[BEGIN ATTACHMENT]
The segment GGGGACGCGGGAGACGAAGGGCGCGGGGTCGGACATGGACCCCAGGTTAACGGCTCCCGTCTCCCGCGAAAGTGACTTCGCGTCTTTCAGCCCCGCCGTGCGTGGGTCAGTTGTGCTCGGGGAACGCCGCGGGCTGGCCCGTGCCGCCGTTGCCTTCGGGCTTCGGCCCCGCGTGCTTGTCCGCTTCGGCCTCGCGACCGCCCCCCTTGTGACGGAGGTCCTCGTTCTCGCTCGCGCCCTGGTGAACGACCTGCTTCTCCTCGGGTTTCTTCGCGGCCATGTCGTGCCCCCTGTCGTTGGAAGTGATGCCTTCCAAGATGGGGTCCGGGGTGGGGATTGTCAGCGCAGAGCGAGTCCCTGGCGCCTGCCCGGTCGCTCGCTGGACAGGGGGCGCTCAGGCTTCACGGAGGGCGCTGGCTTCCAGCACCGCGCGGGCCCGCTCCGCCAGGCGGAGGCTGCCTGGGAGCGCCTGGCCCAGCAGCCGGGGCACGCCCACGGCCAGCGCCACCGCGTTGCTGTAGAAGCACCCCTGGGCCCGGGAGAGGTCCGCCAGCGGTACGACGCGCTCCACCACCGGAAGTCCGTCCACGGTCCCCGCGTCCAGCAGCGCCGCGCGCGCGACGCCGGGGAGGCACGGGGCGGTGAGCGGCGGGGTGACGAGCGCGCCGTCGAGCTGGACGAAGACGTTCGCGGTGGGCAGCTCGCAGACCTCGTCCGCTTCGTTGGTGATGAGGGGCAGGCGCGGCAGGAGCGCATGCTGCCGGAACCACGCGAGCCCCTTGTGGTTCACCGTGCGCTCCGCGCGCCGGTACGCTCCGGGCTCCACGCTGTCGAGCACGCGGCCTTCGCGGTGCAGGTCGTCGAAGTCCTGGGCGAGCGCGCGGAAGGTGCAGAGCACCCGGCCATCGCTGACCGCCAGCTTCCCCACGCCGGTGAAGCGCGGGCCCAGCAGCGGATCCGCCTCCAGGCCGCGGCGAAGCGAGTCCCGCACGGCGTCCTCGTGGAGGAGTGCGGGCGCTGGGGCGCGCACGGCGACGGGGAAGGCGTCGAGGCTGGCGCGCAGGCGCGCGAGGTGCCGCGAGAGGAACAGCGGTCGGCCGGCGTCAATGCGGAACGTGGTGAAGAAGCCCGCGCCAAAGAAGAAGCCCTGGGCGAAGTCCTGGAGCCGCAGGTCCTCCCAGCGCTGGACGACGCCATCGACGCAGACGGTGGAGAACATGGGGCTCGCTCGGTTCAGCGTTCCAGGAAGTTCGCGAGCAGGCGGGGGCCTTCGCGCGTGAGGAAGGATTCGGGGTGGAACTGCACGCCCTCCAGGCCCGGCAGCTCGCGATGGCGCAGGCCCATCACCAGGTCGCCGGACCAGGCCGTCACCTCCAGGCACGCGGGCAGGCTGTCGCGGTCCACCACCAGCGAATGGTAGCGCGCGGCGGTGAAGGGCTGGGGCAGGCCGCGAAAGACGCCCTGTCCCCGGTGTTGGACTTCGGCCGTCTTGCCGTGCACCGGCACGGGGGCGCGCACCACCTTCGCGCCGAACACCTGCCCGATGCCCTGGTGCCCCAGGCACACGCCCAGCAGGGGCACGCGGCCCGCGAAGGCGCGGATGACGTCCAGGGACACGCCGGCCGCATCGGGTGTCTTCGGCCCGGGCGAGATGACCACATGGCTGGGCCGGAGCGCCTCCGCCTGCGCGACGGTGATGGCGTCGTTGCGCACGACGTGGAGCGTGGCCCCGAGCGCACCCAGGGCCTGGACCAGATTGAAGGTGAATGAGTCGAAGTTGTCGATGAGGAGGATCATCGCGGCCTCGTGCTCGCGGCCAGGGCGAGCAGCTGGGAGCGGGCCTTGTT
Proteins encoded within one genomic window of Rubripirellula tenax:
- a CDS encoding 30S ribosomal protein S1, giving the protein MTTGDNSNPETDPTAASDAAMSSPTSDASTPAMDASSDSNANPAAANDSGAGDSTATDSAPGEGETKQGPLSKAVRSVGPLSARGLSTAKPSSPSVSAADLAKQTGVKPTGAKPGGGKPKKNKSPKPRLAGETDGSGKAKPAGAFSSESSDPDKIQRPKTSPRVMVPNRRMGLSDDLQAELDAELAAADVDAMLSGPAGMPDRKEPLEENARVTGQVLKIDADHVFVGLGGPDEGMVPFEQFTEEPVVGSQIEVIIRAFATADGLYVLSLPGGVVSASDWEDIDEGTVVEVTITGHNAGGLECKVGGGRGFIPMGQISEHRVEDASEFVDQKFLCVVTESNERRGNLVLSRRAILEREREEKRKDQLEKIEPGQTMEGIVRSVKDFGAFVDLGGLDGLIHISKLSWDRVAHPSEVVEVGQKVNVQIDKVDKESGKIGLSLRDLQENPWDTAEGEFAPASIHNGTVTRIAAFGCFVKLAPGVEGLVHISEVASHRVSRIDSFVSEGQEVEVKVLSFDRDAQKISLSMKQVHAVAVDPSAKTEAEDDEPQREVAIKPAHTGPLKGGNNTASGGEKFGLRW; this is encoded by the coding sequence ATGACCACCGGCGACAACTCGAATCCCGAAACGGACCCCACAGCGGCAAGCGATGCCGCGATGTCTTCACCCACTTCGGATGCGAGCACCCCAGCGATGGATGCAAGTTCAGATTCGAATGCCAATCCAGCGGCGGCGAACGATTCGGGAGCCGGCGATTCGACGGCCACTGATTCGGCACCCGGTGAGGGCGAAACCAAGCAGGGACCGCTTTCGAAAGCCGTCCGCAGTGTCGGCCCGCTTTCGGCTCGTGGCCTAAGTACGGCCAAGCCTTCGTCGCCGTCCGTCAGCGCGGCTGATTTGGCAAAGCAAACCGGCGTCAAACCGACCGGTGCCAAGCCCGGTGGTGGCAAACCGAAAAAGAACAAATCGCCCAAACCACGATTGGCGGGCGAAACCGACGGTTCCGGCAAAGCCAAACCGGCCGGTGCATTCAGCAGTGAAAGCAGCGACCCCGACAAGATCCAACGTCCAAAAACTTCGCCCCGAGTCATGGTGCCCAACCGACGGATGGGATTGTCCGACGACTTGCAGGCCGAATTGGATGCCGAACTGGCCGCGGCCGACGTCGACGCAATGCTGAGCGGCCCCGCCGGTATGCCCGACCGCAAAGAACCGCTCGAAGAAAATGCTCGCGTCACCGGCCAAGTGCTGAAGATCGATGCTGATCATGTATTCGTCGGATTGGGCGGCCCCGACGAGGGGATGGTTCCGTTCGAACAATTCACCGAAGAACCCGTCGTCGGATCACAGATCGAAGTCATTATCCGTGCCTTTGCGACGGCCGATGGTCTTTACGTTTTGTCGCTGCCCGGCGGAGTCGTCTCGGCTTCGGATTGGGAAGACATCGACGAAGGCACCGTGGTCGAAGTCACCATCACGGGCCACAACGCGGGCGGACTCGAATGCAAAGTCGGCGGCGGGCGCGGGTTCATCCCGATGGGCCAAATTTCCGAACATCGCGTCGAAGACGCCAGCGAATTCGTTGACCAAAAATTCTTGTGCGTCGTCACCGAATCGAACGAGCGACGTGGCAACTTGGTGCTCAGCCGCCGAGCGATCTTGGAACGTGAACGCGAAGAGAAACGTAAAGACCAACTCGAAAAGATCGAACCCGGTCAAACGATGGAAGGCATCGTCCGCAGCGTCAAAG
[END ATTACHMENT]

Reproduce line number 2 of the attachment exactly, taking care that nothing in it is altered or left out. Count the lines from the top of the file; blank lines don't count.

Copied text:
Proteins encoded within one genomic window of Rubripirellula tenax: